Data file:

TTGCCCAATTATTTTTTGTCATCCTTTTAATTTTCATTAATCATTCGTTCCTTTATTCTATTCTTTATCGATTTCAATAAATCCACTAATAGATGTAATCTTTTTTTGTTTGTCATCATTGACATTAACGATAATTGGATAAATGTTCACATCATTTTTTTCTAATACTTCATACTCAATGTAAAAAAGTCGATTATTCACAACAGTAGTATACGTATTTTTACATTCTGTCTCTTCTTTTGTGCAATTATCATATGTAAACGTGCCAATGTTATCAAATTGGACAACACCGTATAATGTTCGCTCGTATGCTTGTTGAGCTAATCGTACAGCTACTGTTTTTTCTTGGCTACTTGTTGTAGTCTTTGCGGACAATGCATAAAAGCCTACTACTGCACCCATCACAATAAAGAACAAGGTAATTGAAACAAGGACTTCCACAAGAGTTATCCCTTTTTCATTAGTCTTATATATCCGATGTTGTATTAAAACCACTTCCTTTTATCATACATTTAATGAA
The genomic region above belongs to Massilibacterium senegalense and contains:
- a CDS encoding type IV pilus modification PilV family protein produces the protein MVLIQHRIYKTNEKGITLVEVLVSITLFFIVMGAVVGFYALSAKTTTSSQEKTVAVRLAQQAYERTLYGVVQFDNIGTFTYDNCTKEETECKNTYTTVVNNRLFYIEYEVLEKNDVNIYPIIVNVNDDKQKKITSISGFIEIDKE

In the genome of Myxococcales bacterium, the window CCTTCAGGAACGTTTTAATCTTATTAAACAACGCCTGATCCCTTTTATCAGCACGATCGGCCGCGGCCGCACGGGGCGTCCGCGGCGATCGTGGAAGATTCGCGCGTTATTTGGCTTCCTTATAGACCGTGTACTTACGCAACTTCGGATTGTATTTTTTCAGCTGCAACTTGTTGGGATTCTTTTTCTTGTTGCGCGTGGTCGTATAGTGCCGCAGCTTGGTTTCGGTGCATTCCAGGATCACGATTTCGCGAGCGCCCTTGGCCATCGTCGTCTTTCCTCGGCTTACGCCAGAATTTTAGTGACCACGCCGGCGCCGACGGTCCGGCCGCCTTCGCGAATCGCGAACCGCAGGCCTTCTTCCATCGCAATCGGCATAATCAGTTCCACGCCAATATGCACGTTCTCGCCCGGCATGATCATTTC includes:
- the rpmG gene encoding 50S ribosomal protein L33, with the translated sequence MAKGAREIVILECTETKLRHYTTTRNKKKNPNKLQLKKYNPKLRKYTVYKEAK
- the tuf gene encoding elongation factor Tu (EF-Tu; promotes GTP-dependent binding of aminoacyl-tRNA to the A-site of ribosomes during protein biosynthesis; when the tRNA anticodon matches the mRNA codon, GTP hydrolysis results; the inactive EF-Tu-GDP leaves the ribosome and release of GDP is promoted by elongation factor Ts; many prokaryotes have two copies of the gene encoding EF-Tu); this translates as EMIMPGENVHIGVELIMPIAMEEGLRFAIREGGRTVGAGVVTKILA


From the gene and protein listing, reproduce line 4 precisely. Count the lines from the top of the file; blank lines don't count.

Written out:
In the genome of Myxococcales bacterium, the window CCTTCAGGAACGTTTTAATCTTATTAAACAACGCCTGATCCCTTTTATCAGCACGATCGGCCGCGGCCGCACGGGGCGTCCGCGGCGATCGTGGAAGATTCGCGCGTTATTTGGCTTCCTTATAGACCGTGTACTTACGCAACTTCGGATTGTATTTTTTCAGCTGCAACTTGTTGGGATTCTTTTTCTTGTTGCGCGTGGTCGTATAGTGCCGCAGCTTGGTTTCGGTGCATTCCAGGATCACGATTTCGCGAGCGCCCTTGGCCATCGTCGTCTTTCCTCGGCTTACGCCAGAATTTTAGTGACCACGCCGGCGCCGACGGTCCGGCCGCCTTCGCGAATCGCGAACCGCAGGCCTTCTTCCATCGCAATCGGCATAATCAGTTCCACGCCAATATGCACGTTCTCGCCCGGCATGATCATTTC includes: